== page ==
– Pablo H
    Jul 24, 2023 at 20:58
  • $\begingroup$ @PabloH, thank you. That's not a problem, because gods don't need to explain themselves - and you don't need to explain to the fruit seller how exactly you plan to use these fruits that you are buying from him either. All you need to know is that your society has concluded through earlier observations that a certain god finds a basket of fruit valuable enough that he would do a favor in return for it, and then you just follow these instructions. $\endgroup$
    – ihaveideas
    Jul 25, 2023 at 8:17
  • 1
    $\begingroup$ Yeah, that's the usual explanation given by the cult leaders (who eat the fruit). And it's perfectly fine for story purposes, if the story goes on at the level (viewpoint) of humans. But if the story tells about the gods directly, as characters, I find it a bit lacking. I'd need (as a reader) a bit of an explanation, or hints at least. $\endgroup$
    – Pablo H
    Jul 29, 2023 at 21:26
  • $\begingroup$ @PabloH, thank you. In that case, think of the gods' material bodies, and how the sacrifice benefits those. You may need to go through several steps: say a river god (i.e. a god whose material body is a river) demands fruit, fruit trees decrease erosion and increase rainfall, both of which replenish the aquifers that feed the river while keeping the water clean. God's body thus never dries up, and you too get plenty of water, and the remaining fruit. And the best thing is, you don't need to understand this mechanism for it to work; you just follow the instructions for reliable benefit. $\endgroup$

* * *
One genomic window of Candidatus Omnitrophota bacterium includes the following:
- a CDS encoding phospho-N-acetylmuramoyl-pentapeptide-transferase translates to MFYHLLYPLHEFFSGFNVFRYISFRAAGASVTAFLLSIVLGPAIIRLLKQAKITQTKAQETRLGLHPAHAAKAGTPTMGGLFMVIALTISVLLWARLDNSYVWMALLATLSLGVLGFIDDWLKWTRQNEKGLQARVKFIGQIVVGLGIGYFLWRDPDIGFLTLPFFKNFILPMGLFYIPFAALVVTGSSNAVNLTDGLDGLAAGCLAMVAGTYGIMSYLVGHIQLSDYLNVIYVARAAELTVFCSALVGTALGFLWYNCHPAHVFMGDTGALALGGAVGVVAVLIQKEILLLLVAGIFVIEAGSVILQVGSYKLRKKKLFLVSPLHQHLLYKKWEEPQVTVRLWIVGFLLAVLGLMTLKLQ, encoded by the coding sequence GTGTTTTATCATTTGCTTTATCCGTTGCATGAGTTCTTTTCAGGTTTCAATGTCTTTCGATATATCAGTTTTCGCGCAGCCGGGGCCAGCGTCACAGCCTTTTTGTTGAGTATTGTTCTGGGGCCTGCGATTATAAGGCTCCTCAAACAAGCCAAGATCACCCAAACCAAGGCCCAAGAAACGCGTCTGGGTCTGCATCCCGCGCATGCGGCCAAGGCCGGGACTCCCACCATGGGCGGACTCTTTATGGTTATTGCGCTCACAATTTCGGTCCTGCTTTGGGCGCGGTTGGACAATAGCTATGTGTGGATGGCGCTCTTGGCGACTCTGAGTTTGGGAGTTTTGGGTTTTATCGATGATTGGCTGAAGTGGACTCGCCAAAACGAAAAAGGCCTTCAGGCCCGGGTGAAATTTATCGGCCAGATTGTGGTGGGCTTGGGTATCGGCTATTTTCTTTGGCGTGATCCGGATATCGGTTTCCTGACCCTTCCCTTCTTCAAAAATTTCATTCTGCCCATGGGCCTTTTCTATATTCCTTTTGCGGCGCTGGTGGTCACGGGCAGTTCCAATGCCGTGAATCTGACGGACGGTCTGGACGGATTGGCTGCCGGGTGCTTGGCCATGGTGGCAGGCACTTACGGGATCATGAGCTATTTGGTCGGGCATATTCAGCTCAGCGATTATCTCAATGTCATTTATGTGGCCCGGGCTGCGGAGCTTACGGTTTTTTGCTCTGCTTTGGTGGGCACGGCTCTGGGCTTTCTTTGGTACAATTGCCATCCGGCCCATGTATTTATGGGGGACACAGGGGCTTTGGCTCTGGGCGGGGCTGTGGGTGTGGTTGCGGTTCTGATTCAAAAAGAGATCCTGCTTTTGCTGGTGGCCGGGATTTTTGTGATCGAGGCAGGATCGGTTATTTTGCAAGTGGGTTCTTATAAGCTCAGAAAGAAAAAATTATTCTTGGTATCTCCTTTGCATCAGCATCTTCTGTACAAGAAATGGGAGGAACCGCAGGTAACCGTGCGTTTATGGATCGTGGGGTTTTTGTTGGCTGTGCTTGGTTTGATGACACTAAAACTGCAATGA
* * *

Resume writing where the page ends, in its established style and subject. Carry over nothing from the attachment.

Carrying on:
– ihaveideas
    Jul 30, 2023 at 17:06
1
$\begingroup$

Natural treasures spawn randomly

Natural treasures are magical rocks, plants, animals, and even people who have unusually high magical potential. The feats of the gods are dependent on these items.

The items are randomly distributed according to magical currents, and can't be easily snatched up by godly powers and so it makes logical sense to get mortals to collect them. Mortals will wander around, find such items, and can sacrifice them to the gods.